2010-09-02 / News

As summer ends, Bay catch rises

By Ty Leger

A.J. Petrarca of West Warwick holds up the beautiful Striped Bass he caught recently. A.J. Petrarca of West Warwick holds up the beautiful Striped Bass he caught recently. With Labor Day approaching, fishing in Rhode Island is definitely shifting from summer to fall patterns.

While summer finds the Striped Bass and Fluke in deep water out of the Bay and most consistent around Block Island, fall usually brings them back into the Bay and estuaries, where they feed on various baitfish, such as Silversides, Sand eels, Peanut Bunker and other minnows.

Offshore fishing – especially Tuna and Mahi Mahi – usually peaks in mid-to-late September. In addition, we often begin to see Bluefin Tuna coming within easy reach of half-day trips.

Small Striped Bass and Bluefi sh are now being caught all over the Bay. Reports from Beavertail, Narragansett, Quonset Point, Greenwich Bay, around Bristol, and all points between Jamestown and Newport are really heating up. Most fish, so far, tend to be on the small side, but that should change quickly.

Most boats are on the troll, using umbrella rigs, metal jigs and diving plugs. Good numbers of baitfish and small Stripers have been seen feeding in the Salt Pond of Galilee, Narrow River and the Green River. Other estuaries are beginning to attract fish, as well.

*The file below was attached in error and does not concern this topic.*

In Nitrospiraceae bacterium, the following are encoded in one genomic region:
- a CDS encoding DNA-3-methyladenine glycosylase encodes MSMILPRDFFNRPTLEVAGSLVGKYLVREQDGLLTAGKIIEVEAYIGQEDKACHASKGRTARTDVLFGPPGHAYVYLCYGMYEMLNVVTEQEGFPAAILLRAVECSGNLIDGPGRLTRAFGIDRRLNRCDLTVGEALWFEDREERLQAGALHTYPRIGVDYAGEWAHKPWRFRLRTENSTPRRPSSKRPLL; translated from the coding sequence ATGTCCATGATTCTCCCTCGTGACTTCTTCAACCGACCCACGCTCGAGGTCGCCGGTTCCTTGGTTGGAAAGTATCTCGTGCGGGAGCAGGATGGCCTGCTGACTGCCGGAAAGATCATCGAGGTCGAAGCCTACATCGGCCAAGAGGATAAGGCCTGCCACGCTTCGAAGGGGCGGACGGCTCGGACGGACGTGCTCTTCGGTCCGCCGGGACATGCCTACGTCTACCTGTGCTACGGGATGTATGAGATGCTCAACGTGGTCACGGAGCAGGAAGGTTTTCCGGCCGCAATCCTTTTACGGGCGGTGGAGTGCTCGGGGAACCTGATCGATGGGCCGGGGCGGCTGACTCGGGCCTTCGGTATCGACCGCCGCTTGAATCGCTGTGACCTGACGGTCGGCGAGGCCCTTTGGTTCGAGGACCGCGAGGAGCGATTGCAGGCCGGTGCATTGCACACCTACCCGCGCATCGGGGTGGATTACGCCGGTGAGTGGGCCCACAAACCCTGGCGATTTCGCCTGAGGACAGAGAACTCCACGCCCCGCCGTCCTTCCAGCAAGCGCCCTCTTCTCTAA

Big Stripers patrol the rocks and reefs off Block Island, though the hordes of Bluefish are hard to avoid. Rolling umbrella rigs or jigging Diamond Jigs produce, but eels are hard to beat.

Fluke fishing is still spotty in the Bay, but is good south of Newport and along the South Shore. Fish are being caught in water from 20 to 100 feet, and the best method seems to be to move often until you find them.

Block Island’s North Rip is productive and holds some big Doormats, provided you don’t mind some Bluefish or Dogfish coming to your jigs.

Black Seabass and Scup are everywhere right now, hitting Fluke jigs or Squid, clam bellies, Clamworms or Mummichogs.

Offshore shark fishing is still producing a good number of Makos and Blue Sharks. Occasionally, boats are also finding Hammerheads on the line. Most of the Makos are on the small side, though several big sharks have been landed in the last week.

Out at the edge, Yellowfin and Marlin fishing is still spotty, but may soon become more consistent. The severe weather in the coming weeks may disrupt fishing somewhat, but hopefully, there will soon be more good days out there than bad. The trick is to watch for a warm-water eddy spinning off the Gulf Stream and then fish the warm side of the temperature break.

Bluefin Tuna are finally beginning to appear off Block Island, as close as the Mudhole. There have even been a couple reports of Giants – Bluefin measuring 73 inches or better at the fork – though the fishery for Giants is currently closed.

Most fishermen looking for Bluefin fish by chunking, especially in the wake of draggers dumping bycatch overboard.

Kettlebottom Outdoor Pursuits airs four to five times weekly on Cox Sports. Submit your fish tales and photos to kettlebottom@yahoo. com. Visit www.kettlebottom-outfitters. com.

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